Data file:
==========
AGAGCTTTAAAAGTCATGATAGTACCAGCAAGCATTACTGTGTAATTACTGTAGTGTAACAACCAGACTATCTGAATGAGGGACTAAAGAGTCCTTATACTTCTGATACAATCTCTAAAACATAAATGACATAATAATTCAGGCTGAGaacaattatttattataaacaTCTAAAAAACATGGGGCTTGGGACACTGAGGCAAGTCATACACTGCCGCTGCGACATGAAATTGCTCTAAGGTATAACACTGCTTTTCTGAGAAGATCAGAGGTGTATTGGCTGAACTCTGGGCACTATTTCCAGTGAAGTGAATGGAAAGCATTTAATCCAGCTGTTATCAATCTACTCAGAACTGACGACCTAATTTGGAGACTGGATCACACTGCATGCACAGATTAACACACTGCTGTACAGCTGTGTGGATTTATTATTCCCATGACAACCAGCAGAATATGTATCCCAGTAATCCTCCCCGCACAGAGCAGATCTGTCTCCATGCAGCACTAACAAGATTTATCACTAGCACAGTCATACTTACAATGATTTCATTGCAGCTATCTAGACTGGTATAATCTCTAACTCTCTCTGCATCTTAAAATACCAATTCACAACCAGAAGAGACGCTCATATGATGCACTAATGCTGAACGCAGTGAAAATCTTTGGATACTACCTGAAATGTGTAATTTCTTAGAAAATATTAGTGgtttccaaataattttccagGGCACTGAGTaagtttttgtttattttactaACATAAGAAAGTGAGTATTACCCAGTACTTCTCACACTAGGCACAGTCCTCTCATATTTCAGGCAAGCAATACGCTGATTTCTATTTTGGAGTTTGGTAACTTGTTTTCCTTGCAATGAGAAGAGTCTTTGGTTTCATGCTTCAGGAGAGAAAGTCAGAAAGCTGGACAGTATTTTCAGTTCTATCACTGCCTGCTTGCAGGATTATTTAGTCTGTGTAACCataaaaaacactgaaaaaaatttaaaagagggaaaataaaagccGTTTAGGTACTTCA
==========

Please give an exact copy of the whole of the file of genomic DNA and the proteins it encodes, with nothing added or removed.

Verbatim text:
AGAGCTTTAAAAGTCATGATAGTACCAGCAAGCATTACTGTGTAATTACTGTAGTGTAACAACCAGACTATCTGAATGAGGGACTAAAGAGTCCTTATACTTCTGATACAATCTCTAAAACATAAATGACATAATAATTCAGGCTGAGaacaattatttattataaacaTCTAAAAAACATGGGGCTTGGGACACTGAGGCAAGTCATACACTGCCGCTGCGACATGAAATTGCTCTAAGGTATAACACTGCTTTTCTGAGAAGATCAGAGGTGTATTGGCTGAACTCTGGGCACTATTTCCAGTGAAGTGAATGGAAAGCATTTAATCCAGCTGTTATCAATCTACTCAGAACTGACGACCTAATTTGGAGACTGGATCACACTGCATGCACAGATTAACACACTGCTGTACAGCTGTGTGGATTTATTATTCCCATGACAACCAGCAGAATATGTATCCCAGTAATCCTCCCCGCACAGAGCAGATCTGTCTCCATGCAGCACTAACAAGATTTATCACTAGCACAGTCATACTTACAATGATTTCATTGCAGCTATCTAGACTGGTATAATCTCTAACTCTCTCTGCATCTTAAAATACCAATTCACAACCAGAAGAGACGCTCATATGATGCACTAATGCTGAACGCAGTGAAAATCTTTGGATACTACCTGAAATGTGTAATTTCTTAGAAAATATTAGTGgtttccaaataattttccagGGCACTGAGTaagtttttgtttattttactaACATAAGAAAGTGAGTATTACCCAGTACTTCTCACACTAGGCACAGTCCTCTCATATTTCAGGCAAGCAATACGCTGATTTCTATTTTGGAGTTTGGTAACTTGTTTTCCTTGCAATGAGAAGAGTCTTTGGTTTCATGCTTCAGGAGAGAAAGTCAGAAAGCTGGACAGTATTTTCAGTTCTATCACTGCCTGCTTGCAGGATTATTTAGTCTGTGTAACCataaaaaacactgaaaaaaatttaaaagagggaaaataaaagccGTTTAGGTACTTCA